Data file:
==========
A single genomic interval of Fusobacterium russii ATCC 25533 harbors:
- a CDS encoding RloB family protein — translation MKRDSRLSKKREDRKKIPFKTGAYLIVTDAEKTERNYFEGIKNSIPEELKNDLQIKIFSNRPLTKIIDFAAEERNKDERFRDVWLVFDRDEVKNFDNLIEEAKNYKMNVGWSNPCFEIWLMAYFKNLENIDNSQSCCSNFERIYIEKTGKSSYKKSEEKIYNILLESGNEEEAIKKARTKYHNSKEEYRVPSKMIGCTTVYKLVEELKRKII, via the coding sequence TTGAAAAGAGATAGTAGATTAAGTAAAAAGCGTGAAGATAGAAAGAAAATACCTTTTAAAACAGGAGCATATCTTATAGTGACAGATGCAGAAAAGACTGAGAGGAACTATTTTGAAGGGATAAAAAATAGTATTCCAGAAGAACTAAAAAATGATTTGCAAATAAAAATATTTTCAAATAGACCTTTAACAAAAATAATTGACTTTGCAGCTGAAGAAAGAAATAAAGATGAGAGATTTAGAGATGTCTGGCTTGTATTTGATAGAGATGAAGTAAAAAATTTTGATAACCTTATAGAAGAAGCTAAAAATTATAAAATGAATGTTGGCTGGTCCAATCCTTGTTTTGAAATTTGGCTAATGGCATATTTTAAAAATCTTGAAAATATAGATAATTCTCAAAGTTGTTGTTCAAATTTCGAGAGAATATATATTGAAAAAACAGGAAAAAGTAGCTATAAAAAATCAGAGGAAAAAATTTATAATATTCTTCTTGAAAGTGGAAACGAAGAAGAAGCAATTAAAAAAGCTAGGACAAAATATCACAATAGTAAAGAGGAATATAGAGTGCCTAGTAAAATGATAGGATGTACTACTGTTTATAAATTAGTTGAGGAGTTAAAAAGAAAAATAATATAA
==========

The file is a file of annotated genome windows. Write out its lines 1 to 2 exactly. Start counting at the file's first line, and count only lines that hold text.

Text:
A single genomic interval of Fusobacterium russii ATCC 25533 harbors:
- a CDS encoding RloB family protein — translation MKRDSRLSKKREDRKKIPFKTGAYLIVTDAEKTERNYFEGIKNSIPEELKNDLQIKIFSNRPLTKIIDFAAEERNKDERFRDVWLVFDRDEVKNFDNLIEEAKNYKMNVGWSNPCFEIWLMAYFKNLENIDNSQSCCSNFERIYIEKTGKSSYKKSEEKIYNILLESGNEEEAIKKARTKYHNSKEEYRVPSKMIGCTTVYKLVEELKRKII, via the coding sequence TTGAAAAGAGATAGTAGATTAAGTAAAAAGCGTGAAGATAGAAAGAAAATACCTTTTAAAACAGGAGCATATCTTATAGTGACAGATGCAGAAAAGACTGAGAGGAACTATTTTGAAGGGATAAAAAATAGTATTCCAGAAGAACTAAAAAATGATTTGCAAATAAAAATATTTTCAAATAGACCTTTAACAAAAATAATTGACTTTGCAGCTGAAGAAAGAAATAAAGATGAGAGATTTAGAGATGTCTGGCTTGTATTTGATAGAGATGAAGTAAAAAATTTTGATAACCTTATAGAAGAAGCTAAAAATTATAAAATGAATGTTGGCTGGTCCAATCCTTGTTTTGAAATTTGGCTAATGGCATATTTTAAAAATCTTGAAAATATAGATAATTCTCAAAGTTGTTGTTCAAATTTCGAGAGAATATATATTGAAAAAACAGGAAAAAGTAGCTATAAAAAATCAGAGGAAAAAATTTATAATATTCTTCTTGAAAGTGGAAACGAAGAAGAAGCAATTAAAAAAGCTAGGACAAAATATCACAATAGTAAAGAGGAATATAGAGTGCCTAGTAAAATGATAGGATGTACTACTGTTTATAAATTAGTTGAGGAGTTAAAAAGAAAAATAATATAA